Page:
Rescuing rescues from chaos: John Willcock on efforts to agree a few ground-rules for cross-border company failures in countries with very different bankruptcy laws

ATTEMPTS to resolve the chaos that ensues when companies with subsidiaries in different jurisdictions collapse are being made at a special international conference in Vienna this week.

Delegates tackling the problem of receivers in different countries being unable to agree on how to rescue a troubled multinational are trying to break a 20-year deadlock that has prevented agreement on a European code. The third draft of a European Union Bankruptcy Convention will be top of the agenda in Vienna, where Steve Hill, technical partner with Coopers & Lybrand, which has Britain's biggest receivership practice, and Michael Prior, international law expert with the solicitors Nabarro Nathanson, are arguing the case for Britain's receivers.

The urgent need for such a convention, which would give British receivers official status in continental courts, has been vividly shown by a series of cross-border insolvencies in recent years:

When receivers were appointed to Lancer Boss, the British forklift truck maker, this month, its problems were made worse by the fact that it had a large subsidiary in Germany, Steinbock Boss. The concept of receivership simply does not exist under German law, so the lawyer appointed by the Bavarian courts was able to ride roughshod over the wishes of the British receiver.

Robert Maxwell's business empire had more than 800 companies based mainly in 12 countries when the edifice collapsed. Four teams of UK liquidators, receivers and administrators have had to construct ad hoc agreements, particularly with the US courts, in order to sell the companies on, saving thousands of jobs in the process.

Leyland Daf was an extremely complicated business rescue where the UK and Dutch operations were completely intertwined. The UK receivers managed to sell the British side on only because the Dutch government was determined to achieve the same result.

A pounds 1.7bn payout to thousands of creditors of Bank of Credit and Commerce International (BCCI) was scuppered last year by the Luxembourg courts, despite previous backing for the deal from courts in London and the Cayman Islands.

In all four cases British insolvency specialists faced an uphill task because no legal agreement on dealing with troubled companies exists between the countries concerned.

British receivers are keen to see a European convention that will give them power over Continental offshoots. Lancer Boss's receiver, Allan Griffiths of Grant Thornton, said last week: 'I would have preferred to be in control of all the group's subsidiaries, but this was not possible. The lack of harmony in insolvency legislation among the various EEC members is a matter of concern to me and the insolvency profession.'

Under British law, Mr Griffiths was supposed to be in control of all Lancer's assets and operations, in the UK and anywhere else in the world. In the event the Gernman banks backing Steinbock persuaded the Bavarian lawyer to sell Steinbock to another German firm, despite the frantic objections of Mr Griffiths. Indeed, Mr Griffiths had some trouble in contacting the German lawyer at all. He is convinced selling the German and British sections together would have raised the most money.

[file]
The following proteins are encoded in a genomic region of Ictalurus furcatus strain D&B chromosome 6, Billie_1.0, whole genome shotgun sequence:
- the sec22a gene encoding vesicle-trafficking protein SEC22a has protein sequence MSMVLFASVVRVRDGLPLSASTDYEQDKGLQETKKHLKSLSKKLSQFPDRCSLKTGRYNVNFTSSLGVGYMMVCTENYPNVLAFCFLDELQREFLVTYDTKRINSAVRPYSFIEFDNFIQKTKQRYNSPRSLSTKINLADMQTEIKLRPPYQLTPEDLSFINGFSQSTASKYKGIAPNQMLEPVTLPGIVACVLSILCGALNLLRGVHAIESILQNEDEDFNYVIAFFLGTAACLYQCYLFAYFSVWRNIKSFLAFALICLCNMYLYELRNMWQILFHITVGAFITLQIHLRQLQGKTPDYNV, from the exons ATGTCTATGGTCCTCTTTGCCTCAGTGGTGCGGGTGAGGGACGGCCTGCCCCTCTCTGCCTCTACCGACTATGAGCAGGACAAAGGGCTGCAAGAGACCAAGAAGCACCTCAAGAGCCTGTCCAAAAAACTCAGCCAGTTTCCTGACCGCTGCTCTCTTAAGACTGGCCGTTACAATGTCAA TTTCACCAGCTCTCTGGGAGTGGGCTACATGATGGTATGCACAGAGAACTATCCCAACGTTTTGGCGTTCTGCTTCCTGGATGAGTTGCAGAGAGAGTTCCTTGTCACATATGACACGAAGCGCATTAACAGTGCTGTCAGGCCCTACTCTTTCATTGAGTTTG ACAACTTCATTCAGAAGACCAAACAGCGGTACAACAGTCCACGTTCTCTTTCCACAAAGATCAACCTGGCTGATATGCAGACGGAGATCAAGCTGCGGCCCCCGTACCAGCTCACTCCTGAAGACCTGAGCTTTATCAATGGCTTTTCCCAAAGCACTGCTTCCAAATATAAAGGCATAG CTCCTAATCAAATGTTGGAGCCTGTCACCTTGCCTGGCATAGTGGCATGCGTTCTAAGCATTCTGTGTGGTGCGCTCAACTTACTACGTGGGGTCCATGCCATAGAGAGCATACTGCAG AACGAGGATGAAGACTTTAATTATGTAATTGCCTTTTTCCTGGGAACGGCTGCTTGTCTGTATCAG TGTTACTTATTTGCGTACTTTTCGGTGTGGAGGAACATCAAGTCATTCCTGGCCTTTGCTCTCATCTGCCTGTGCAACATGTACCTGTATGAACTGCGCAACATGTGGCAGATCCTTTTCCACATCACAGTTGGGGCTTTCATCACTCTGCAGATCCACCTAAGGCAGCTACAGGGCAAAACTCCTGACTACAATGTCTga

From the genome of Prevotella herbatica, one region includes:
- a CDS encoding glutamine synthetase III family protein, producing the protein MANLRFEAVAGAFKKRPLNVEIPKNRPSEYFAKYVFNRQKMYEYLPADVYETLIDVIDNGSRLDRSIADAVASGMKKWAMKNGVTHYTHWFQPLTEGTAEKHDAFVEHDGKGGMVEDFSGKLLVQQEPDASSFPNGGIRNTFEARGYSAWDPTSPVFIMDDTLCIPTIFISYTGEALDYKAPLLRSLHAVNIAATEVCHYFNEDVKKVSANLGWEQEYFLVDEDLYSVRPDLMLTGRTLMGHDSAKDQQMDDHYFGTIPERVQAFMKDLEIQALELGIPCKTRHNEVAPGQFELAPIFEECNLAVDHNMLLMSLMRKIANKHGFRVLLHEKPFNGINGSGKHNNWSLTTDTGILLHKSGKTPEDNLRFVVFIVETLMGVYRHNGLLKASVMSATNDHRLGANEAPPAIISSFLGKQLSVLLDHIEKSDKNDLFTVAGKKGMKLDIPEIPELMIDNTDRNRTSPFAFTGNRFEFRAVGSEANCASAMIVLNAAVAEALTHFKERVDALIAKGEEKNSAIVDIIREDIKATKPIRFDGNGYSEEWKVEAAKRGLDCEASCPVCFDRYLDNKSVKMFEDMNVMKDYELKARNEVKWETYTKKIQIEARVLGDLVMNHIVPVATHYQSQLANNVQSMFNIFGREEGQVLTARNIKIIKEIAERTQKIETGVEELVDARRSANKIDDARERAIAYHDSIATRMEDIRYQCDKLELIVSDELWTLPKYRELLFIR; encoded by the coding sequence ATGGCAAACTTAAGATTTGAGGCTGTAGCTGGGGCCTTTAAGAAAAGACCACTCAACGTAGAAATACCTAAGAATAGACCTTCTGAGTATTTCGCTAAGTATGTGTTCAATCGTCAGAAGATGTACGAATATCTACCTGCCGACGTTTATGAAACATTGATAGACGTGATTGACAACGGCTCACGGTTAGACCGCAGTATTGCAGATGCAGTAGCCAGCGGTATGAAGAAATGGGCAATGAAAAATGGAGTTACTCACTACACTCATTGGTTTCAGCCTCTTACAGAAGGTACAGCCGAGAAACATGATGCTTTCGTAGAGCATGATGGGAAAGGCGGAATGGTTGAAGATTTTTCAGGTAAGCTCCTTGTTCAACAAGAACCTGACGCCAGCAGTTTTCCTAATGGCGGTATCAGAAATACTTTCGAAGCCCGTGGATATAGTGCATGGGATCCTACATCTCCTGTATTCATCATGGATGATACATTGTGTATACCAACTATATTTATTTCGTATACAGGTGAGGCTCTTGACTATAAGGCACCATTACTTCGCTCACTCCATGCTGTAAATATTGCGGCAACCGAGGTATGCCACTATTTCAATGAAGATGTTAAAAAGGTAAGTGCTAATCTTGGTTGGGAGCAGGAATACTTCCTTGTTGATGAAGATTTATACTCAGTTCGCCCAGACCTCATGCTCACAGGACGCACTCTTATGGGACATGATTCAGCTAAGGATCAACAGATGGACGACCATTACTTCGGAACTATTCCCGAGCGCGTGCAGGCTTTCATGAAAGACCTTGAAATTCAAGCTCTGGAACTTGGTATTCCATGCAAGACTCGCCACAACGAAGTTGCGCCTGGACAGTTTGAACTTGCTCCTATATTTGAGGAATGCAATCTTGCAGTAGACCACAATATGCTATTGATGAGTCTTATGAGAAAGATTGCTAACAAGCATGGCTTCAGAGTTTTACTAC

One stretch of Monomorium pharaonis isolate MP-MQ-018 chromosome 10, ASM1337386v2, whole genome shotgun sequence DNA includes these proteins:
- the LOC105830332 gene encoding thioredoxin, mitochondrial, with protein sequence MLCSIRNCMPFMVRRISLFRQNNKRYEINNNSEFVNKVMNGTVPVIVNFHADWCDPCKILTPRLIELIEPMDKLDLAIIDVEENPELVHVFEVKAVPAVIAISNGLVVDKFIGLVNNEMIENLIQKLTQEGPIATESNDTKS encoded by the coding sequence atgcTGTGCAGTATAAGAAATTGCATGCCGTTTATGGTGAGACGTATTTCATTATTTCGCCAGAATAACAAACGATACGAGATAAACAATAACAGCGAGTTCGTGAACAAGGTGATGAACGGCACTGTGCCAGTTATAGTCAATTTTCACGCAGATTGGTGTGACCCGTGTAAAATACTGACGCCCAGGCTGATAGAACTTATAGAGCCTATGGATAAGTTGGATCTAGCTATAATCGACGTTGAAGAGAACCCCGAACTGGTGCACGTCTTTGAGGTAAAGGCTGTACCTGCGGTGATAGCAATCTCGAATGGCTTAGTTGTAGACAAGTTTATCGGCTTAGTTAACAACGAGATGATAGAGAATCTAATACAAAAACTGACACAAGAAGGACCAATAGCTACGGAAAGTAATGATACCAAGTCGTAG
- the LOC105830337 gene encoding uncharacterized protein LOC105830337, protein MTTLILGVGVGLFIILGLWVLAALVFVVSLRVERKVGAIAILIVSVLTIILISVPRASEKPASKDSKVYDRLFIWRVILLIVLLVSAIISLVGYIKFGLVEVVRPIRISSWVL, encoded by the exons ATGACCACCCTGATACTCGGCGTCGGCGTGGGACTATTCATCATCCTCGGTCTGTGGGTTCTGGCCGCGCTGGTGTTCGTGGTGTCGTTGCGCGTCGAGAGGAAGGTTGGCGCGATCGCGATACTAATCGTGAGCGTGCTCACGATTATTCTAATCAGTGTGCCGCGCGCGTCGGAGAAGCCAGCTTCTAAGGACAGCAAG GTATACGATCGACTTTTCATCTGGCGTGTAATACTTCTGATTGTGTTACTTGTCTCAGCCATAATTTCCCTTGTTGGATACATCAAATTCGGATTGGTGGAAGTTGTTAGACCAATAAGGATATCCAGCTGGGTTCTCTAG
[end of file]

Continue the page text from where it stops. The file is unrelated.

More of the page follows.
The case of Leyland DAF could have been a problem, split as it was between the UK and the Netherlands. But the Dutch government and the British receivers had the same aim - to save as many jobs as possible.

John Talbot of Arthur Andersen, the administator of Leyland Daf, stresses that even where there is no common legal ground at all, if both sides have a similar commercial aim then they get together and construct an ad hoc rescue scheme from scratch.

Observers might think that, with the accelerating globalisation of business, countries with different legal systems would have worked out treaties to deal with company rescues. After all, saving jobs is supposed to be a priority with most governments.

But governments have been the main obstacle to progress towards a convention, for the reason that they are often the main creditors in cross-border insolvencies.

Demands for back taxes usually take priority in payouts from company collapses, and a big problem British receivers face is preventing continental governments from demanding first payment before any recoveries from businesses under their jurisdiction can be paid back to the UK.

The key word is 'recognition'. No one seriously believes it would be possible to produce a code for business rescues that could straddle British common law, Napoleonic law, and Roman law and all the other traditions on the Continent.

But it should be possible to construct an EU convention that provides recognition between receivers and administrators in all countries, whatever their particular rescue systems.

In other words, as soon as a receiver is sent into a British company with German and French subsidiaries, he can go to the Continental courts and immediately establish his claim over assets in their countries.

French and German courts will have to co-operate fully with UK receivers, and creditors of the overseas subsidiaries will not be able to seize assets.

Ideally, British experts would prefer the EU bankruptcy convention to go even further, and give receivers over the biggest part of a business the right to lead the rescue in all other countries where there are subsidiaries.

Getting agreement from the French and German governments on this level of recognition, however, looks a long way off.

The history of such endeavours is not good. The US and Canada tried for 10 years to agree on a recognition treaty, to no avail. The only existing treaties stem from before the Second World War - a Scandinavian treaty and another two agreements between South American and Central American countries.

(Photograph omitted)